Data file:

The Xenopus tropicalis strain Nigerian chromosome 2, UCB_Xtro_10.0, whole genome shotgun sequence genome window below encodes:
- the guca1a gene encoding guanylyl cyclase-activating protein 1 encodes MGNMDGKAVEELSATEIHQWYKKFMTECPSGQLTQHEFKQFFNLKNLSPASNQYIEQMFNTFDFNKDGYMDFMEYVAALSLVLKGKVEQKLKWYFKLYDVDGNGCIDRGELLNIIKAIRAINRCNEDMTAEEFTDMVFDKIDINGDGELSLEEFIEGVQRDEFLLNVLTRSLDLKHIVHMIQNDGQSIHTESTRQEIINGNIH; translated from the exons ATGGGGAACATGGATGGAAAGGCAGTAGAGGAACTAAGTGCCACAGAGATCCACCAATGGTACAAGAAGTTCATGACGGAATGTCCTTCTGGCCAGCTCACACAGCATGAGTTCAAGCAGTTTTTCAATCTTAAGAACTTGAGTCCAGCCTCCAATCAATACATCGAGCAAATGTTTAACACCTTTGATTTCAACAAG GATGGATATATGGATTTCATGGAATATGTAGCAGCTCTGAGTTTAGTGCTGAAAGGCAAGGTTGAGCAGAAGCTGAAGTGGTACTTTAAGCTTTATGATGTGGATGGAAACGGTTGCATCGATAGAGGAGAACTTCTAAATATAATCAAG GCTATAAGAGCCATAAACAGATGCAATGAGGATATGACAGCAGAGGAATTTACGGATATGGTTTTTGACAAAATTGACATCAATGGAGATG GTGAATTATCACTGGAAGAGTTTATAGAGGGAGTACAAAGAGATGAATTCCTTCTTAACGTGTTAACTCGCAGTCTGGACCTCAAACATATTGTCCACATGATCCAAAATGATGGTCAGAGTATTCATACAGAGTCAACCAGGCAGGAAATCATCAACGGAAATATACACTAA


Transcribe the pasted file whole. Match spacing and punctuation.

The Xenopus tropicalis strain Nigerian chromosome 2, UCB_Xtro_10.0, whole genome shotgun sequence genome window below encodes:
- the guca1a gene encoding guanylyl cyclase-activating protein 1 encodes MGNMDGKAVEELSATEIHQWYKKFMTECPSGQLTQHEFKQFFNLKNLSPASNQYIEQMFNTFDFNKDGYMDFMEYVAALSLVLKGKVEQKLKWYFKLYDVDGNGCIDRGELLNIIKAIRAINRCNEDMTAEEFTDMVFDKIDINGDGELSLEEFIEGVQRDEFLLNVLTRSLDLKHIVHMIQNDGQSIHTESTRQEIINGNIH; translated from the exons ATGGGGAACATGGATGGAAAGGCAGTAGAGGAACTAAGTGCCACAGAGATCCACCAATGGTACAAGAAGTTCATGACGGAATGTCCTTCTGGCCAGCTCACACAGCATGAGTTCAAGCAGTTTTTCAATCTTAAGAACTTGAGTCCAGCCTCCAATCAATACATCGAGCAAATGTTTAACACCTTTGATTTCAACAAG GATGGATATATGGATTTCATGGAATATGTAGCAGCTCTGAGTTTAGTGCTGAAAGGCAAGGTTGAGCAGAAGCTGAAGTGGTACTTTAAGCTTTATGATGTGGATGGAAACGGTTGCATCGATAGAGGAGAACTTCTAAATATAATCAAG GCTATAAGAGCCATAAACAGATGCAATGAGGATATGACAGCAGAGGAATTTACGGATATGGTTTTTGACAAAATTGACATCAATGGAGATG GTGAATTATCACTGGAAGAGTTTATAGAGGGAGTACAAAGAGATGAATTCCTTCTTAACGTGTTAACTCGCAGTCTGGACCTCAAACATATTGTCCACATGATCCAAAATGATGGTCAGAGTATTCATACAGAGTCAACCAGGCAGGAAATCATCAACGGAAATATACACTAA